all spark plugs, air cleaner, radiator cap and oil filler cap.
the piston of the cylinder being tested to the TDC position on the
compression stroke (make sure both valves are closed).
line from air compressor to quick-disconnect coupling on the side
of the regulator. Caution: DO
NOT connect compressor to ship hose.
Be sure line pressure on compressor doesn’t exceed 300
spark plug adaptor into the quick-disconnect coupling located on
the end of the whip hose of the regulator.
The spark plug adaptor is not yet placed in the spark plug
hole of the cylinder head.
the spark plug adaptor connected to the whip hose, air should now
be flowing through the regulator.
Adjust the INPUT pressure on the regulator (left-hand
gauge) to any of the input pressures covered on the comparison
chart (70, 80, 90, or 100 psi).
You should use an input pressure that is AT LEAST 10 psi
less than the pressure on your compressor.
If your compressor will only hold a pressure of 90 psi,
then set the input pressure on your left-hand gauge at 80 psi.
It is important that you maintain the same exact input
pressure reading on all cylinders tested.
spark plug adaptor from whip hose of regulator and install it into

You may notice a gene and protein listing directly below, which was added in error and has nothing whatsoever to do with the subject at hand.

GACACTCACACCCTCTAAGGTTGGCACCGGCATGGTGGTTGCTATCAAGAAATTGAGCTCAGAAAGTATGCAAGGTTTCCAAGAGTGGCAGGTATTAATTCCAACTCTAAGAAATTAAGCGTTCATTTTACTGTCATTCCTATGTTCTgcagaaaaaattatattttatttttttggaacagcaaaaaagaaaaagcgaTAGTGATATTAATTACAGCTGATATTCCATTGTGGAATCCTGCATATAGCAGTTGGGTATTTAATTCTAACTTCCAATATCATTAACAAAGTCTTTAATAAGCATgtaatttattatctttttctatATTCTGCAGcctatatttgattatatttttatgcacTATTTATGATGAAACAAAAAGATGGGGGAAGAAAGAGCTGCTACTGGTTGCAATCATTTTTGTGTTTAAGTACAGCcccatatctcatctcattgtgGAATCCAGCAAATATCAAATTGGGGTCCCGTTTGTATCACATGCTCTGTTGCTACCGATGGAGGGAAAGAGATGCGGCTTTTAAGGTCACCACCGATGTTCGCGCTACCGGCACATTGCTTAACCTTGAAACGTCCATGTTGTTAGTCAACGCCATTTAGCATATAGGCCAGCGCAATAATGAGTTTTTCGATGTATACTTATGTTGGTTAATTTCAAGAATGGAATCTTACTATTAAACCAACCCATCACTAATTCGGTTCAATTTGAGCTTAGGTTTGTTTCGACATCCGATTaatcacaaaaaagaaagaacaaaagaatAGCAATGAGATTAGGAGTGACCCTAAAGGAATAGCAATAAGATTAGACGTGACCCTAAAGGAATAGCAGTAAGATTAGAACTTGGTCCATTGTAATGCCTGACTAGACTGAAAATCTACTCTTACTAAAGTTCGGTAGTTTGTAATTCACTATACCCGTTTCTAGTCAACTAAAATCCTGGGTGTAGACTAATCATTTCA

the cylinder to be tested.
With the adaptor removed from the whip, the input
pressure may or may not remain where you set it – this is normal
because the regulator only functions properly with air flow.
the whip hose to the spark plug adaptor that is now in the spark
the necessary adjustments to the regulator to maintain the proper
input pressure (left-hand gauge).
RELATIVE PRESSURE of the cylinder being tested is automatically
indicated on the right-hand gauge.
If you are using 80 psi input pressure and your right-hand
gauge reads 74.4 psi, by checking the comparison chart, you will
find that you have a 7% leakage.
leakage and repeat test on remaining cylinders.
Due to running clearances and normal wear, you can’t
expect a cylinder to have zero leakage. However, all cylinders should read within a few percentages of
one another. A difference
of 5 or 6 psi between cylinders is okay, but if you get out to 10 or
more psi difference between cylinders, you should find out what is
causing the problem and correct it.
For Escaping Air: Air escaping from the
crankcase or breather is an indication of leakage past the rings.
Air escaping out of
headers indicates a defective exhaust valve or seat. Air escaping from
carburetor or intake manifold indicates a defective intake valve
or seat. If air bubbles are
present in the radiator or coolant, check for a leaking head
gasket or a cracked head or block.